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Globalizing Your Media Center

As we begin to implement the new Standards for School Library Media Coordinators, we will all need to take a look out how we have been running our programs and our media centers.  I work in one of the counties that will be piloting the new rubric, so as I write for the blog I’ll be focusing on some ideas that can be used to meet the standards.   Standard 2 includes components focused on the learning environment and meeting the needs of diverse learners:
“School Library Media Coordinators incorporate a global view and multiculturalism in library services, programming, and collection development to meet the personal interests and learning needs of a diverse student population.”
Last spring, I was fortunate to attend a workshop at World View (part of UNC-CH) about creating a Global Media Center.  The experience was very helpful and gave me many of the ideas I have now begun to implement in my own media center.  If you are interested in attending, the workshop will be held again in April 2013. Here’s the registration form.

One of the most significant ideas I took away from the experience was to partner with the African Library Project.  This organization partners groups with schools and communities in Africa that need collections to create a new library.  Our school book club and National English Honor Society is sponsoring a new library at St. Catherine’s High School in Maseru, Lesotho.  We collected 1100 books and with the help of the NC School Library Media Association, we raised $575 to cover shipping costs.  The books will ship out next week!
One School, One Book Program  
You might consider beginning a school-wide reading program like One School, One Book.  We began this program two years ago at my school.  As we began to talk about implementing the Common Core, our teachers wanted to move away from fiction as our required summer reading.  Instead we wished to incorporate more non-fiction and a global perspective, so we decided we wanted to look at memoirs.  Also as part of the initiative, our teachers participate in year-long activities to help them integrate the book in their curriculum areas.  They are also eligible to earn a Literacy CEU credit.    For the 2011-2012 school year, we chose, A Long Way Gone by Ishmael Beah. This memoir tells of Beah’s experiences as a child soldier in Sierra Leone.  This year, we are incorporating Where Am I Wearing? by Kelsey Timmerman.  This book tells how Timmerman, a journalist, traveled to the countries where his clothes were made to explore working and living conditions.   This year a group of our students were able to visit a nearby university to hear Timmerman speak.  If you’d like to read a student’s perspective on the talk, visit my school’s website.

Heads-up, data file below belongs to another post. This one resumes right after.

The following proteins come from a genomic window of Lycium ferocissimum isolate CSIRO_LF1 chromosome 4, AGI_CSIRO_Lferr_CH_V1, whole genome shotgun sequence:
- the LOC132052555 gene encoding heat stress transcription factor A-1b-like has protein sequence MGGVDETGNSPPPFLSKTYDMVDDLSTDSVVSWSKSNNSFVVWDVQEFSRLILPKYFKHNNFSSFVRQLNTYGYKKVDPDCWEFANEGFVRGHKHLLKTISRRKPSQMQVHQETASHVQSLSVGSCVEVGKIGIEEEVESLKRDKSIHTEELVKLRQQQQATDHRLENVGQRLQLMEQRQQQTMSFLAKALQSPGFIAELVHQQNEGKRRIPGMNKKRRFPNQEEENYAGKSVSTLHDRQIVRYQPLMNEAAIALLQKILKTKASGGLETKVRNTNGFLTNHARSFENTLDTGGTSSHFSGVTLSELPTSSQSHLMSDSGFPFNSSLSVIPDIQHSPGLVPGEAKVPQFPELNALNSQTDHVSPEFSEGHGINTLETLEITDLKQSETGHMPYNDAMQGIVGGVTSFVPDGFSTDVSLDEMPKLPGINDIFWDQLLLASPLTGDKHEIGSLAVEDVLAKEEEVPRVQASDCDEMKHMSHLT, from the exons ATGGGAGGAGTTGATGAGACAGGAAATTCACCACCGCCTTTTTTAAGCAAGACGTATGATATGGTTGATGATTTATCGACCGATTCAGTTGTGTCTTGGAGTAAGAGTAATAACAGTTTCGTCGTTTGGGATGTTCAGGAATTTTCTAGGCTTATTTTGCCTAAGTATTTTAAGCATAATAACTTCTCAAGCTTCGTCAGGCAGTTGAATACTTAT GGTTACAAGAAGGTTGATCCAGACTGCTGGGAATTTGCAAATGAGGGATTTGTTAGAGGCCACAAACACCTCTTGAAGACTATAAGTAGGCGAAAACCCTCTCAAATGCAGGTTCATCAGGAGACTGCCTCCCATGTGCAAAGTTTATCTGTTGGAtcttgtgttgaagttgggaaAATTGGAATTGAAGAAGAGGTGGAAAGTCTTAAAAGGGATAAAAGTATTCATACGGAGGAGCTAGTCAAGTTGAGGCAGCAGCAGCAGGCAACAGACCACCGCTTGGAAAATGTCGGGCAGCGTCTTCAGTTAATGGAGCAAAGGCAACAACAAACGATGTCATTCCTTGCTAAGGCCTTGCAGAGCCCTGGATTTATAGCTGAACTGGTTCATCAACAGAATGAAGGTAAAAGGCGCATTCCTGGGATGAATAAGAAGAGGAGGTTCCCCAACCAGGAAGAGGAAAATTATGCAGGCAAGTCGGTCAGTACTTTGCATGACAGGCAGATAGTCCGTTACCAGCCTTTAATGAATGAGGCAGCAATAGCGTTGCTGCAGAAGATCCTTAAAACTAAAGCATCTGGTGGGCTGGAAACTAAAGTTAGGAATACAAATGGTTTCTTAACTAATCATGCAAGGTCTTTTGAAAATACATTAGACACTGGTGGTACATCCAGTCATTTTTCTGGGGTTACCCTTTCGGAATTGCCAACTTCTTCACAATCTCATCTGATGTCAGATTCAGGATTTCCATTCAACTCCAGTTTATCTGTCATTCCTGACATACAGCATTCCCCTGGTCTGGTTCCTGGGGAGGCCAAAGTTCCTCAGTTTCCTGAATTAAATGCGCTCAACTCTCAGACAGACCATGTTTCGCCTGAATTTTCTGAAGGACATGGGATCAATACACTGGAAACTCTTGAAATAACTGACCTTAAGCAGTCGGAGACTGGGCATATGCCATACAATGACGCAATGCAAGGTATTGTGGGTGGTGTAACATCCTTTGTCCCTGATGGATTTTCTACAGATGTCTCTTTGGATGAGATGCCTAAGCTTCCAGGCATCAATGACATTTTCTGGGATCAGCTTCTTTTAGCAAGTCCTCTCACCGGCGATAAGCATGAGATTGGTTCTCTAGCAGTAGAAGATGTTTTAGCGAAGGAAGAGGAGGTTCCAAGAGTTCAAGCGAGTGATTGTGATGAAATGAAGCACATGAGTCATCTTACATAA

I have had the opportunity to work with a number of teachers to tie in our school-wide read with classroom research projects.  Currently, I am working with a math teacher.  For the project, each student chooses a favorite article of clothing and determines where it was made.  This becomes the springboard for a research project about that country.  The students will be creating five different graphs from data that they will gather from their research.  
As a result of our new focus on global issues, our school’s clubs and classes have undertaken several international service projects including collecting shoes for Souls4Soles, and raising money for MANA, a NC-based organization that provides nutrition for starving children. 

Need more ideas?

Another source for ideas is the current issue of Library Media Connection (Nov-Dec 2012). It contains articles focused on Global Students.
Do you have ways you have worked to globalize your media center?  Please share what you are doing by commenting on this blog post!
Thank you,
April Dawkins
NCSLMA President

Image sources:   African Library Project logo – Original Photograph by PRHS student LMC Cover -
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